As a huge ‘mushroom cloud’ soared over Gomelnytsky, western Ukraine, where a large-scale explosion occurred due to a Russian drone strike, concerns are being raised about the leakage of radioactivity due to the explosion of ‘depleted uranium bombs’.
According to reports such as Newsweek on the 15th (local time), a large explosion occurred at the Ukrainian army ammunition depot in Gomelnytsky on the 13th, and a huge ‘mushroom cloud’ soared into the sky. There are suspicions that this may have happened.
During an air raid by a Russian self-destruct drone, two explosions occurred in the ammunition depot, and afterward, some civilian military experts and pro-Russian media argued that a depleted uranium bomb in the ammunition depot exploded and leaked radioactivity to the area.
It was around 3:05 in the morning at the time. After a loud explosion shortly after the air raid alert was sounded, four Russian drones struck a local military installation and set off an explosion, damaging nearby dwellings and other buildings. It is reported that dozens of people were injured.
The remaining 17 drones were shot down by Ukrainian air defenses, local media reported.
Concerns about the leakage of radioactivity are emerging one after another on social media, with videos and photos of the explosion, as well as photos comparing the level of radioactivity thereafter.
Some pro-Russian sources claim that the attack destroyed $2.2 billion or $500 million worth of weapons supplied by NATO. Among them, it is claimed that the depleted uranium bomb supported by the UK exploded and caused a huge mushroom cloud to soar.
◇ As concerns grow, organizations affiliated with the EU present comparison and analysis of radiation levels
Ihor Moshchuk, a former member of the Radical Party, a right-wing nationalist party in Ukraine, also hinted at the possibility of a radioactive leak the day before, saying, “There was a depleted uranium bomb in the Khmelnytsky ammunition depot.”
As concerns escalated, the Center for Strategic Communications and Information Security (SPRAVDI) under the Ukrainian Armed Forces defined it as “fake news” and denied it outright.
Authorities said, “After the explosion on the 13th, Russian propagandists wrote about 200 messages on Telegram about the radiation leak, of which 50 were in Russian. However, these are all lies.” Then he wrote that it was a typical lie of Russia.
In addition, to confirm this claim, based on the data of the Joint Research Center (JRC), an advisory body of the European Union (EU), on the global radiation map, the spatial gamma dose rate (radiation dose rate in the living environment) per hour before and after the Russian air strike was confirmed and announced.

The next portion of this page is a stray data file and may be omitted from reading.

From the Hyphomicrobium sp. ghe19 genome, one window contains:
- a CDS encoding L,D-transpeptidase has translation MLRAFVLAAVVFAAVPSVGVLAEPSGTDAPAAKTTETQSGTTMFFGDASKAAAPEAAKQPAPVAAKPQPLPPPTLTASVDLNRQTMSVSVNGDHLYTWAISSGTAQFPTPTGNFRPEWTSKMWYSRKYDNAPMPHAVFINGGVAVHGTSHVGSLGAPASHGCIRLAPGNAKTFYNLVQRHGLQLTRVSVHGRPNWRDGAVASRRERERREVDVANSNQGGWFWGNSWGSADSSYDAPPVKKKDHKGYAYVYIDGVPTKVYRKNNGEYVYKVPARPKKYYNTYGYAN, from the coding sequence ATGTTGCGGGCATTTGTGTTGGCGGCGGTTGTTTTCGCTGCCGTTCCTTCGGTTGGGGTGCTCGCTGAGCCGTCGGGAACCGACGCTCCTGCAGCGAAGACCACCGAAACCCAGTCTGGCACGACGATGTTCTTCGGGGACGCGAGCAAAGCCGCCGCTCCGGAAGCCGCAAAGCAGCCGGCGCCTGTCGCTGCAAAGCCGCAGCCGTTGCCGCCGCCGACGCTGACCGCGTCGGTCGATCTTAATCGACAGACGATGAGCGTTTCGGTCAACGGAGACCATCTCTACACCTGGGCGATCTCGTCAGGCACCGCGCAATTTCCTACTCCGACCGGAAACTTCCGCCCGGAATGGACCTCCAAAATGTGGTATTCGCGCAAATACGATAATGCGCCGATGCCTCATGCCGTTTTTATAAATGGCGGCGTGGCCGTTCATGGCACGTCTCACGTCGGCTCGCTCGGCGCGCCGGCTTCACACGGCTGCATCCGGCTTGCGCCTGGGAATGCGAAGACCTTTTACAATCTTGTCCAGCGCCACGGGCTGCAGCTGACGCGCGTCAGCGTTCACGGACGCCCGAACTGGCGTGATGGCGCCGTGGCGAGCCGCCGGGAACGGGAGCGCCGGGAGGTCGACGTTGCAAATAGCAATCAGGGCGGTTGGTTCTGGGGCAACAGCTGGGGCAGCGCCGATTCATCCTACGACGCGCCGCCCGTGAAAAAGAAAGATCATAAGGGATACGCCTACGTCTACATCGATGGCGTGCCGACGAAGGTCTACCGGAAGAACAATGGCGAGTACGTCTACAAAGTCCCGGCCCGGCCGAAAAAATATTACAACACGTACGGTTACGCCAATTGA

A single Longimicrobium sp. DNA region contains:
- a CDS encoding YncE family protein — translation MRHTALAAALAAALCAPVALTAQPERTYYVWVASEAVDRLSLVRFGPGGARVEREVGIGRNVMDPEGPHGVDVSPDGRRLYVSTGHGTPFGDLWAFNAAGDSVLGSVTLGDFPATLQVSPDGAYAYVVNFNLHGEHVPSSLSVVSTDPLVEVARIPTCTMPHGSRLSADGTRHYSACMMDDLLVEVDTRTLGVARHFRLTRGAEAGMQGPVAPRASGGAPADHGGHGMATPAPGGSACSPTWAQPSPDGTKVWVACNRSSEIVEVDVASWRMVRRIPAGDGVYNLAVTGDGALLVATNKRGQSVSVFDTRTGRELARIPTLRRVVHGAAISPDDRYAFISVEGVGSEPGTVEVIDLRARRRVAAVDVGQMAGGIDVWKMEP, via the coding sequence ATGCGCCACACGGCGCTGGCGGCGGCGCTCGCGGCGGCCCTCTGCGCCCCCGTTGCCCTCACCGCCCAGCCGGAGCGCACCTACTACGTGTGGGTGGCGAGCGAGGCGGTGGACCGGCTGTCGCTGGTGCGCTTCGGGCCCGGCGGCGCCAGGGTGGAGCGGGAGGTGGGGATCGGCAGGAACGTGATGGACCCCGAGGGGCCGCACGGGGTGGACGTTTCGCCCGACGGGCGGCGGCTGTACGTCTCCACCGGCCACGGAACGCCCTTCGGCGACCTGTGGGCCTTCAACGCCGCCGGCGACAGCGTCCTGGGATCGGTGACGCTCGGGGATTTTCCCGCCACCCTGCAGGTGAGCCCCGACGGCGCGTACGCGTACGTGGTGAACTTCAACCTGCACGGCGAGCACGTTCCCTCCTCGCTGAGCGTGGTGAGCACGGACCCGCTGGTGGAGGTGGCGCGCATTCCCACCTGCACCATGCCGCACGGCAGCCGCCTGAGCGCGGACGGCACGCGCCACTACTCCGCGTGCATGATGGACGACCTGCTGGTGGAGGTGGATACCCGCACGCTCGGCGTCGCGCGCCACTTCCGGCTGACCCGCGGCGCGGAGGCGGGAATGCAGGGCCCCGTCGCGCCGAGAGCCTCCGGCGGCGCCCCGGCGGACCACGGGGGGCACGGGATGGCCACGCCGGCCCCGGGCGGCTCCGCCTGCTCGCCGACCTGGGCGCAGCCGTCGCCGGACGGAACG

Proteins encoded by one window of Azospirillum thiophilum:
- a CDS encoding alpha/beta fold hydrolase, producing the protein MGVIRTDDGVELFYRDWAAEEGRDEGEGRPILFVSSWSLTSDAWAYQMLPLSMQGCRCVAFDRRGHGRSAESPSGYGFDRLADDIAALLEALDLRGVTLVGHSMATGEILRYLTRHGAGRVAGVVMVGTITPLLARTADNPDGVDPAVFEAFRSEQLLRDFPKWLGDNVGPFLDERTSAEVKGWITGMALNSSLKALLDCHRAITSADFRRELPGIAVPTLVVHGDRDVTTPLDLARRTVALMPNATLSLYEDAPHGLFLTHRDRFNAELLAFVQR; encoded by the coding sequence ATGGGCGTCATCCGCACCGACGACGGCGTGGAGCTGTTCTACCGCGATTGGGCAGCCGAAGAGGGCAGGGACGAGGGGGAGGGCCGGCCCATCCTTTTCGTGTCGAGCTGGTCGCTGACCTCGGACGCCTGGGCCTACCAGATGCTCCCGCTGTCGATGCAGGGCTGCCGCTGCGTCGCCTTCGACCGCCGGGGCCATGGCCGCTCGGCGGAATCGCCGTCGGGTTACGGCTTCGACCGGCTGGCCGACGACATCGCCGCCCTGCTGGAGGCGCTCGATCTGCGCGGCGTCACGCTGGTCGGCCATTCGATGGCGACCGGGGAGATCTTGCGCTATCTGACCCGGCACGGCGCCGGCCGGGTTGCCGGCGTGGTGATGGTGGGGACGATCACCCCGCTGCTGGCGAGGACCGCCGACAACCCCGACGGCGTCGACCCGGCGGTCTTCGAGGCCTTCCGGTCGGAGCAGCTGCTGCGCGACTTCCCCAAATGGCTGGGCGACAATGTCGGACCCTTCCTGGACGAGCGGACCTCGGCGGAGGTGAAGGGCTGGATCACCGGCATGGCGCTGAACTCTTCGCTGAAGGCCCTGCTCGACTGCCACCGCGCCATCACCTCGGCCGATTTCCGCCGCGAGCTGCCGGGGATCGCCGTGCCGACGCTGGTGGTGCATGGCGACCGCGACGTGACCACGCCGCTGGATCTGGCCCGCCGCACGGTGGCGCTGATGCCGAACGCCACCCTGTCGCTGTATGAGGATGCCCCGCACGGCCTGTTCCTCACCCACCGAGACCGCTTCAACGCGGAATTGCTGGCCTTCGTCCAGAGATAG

The spatial gamma dose rate per hour is a unit that measures the amount of gamma rays generated by radioactive materials in a certain space, and is recognized as a value that normally exists in nature up to 0.3nSv/h.
According to Ukrainian and Western civilian military experts, it was on the 11th, before the airstrike, that radiation levels in the 20 km area around Khmelnytsky increased for the first time.
◇ Ukrainian authorities deny the suspicion, “The real nuclear threat is Russia itself”
The radiation dose increased to more than 145nSv/h on the 11th and 12th days and decreased to less than 125nSv/h on the 13th. However, on the 14th, after the air raid, the radiation dose soared to over 155 μSv/h. Although the amount increased, it returned to the original level within a day, making it difficult to determine whether radiation was leaked, analysts say.
Ukrainian authorities have repeatedly stressed that radiation levels did not exceed the standard and that depleted uranium bombs are neither nuclear weapons nor dangerous materials.
“The real nuclear threat is not depleted uranium bombs, but Russia itself.”
Ukraine’s state-owned nuclear power plant operator, Ergo Atom, also denied the allegations, saying, “There is no evidence that radiation levels in the Khmelnytsky region have increased, and the levels in the area are within the naturally occurring range.”
Meanwhile, depleted uranium bombs refer to tank shells made with depleted uranium generated in the process of enriching uranium as a warhead.
In March, Britain announced support for depleted uranium bombs along with its main battle tank, the Challenger 2 tank.
The depleted uranium component itself is highly chemically toxic and is known to be toxic enough to contaminate soil and groundwater.
Mark Jones is a world traveler and journalist for News Rebeat. With a curious mind and a love of adventure, Mark brings a unique perspective to the latest global events and provides in-depth and thought-provoking coverage of the world at large.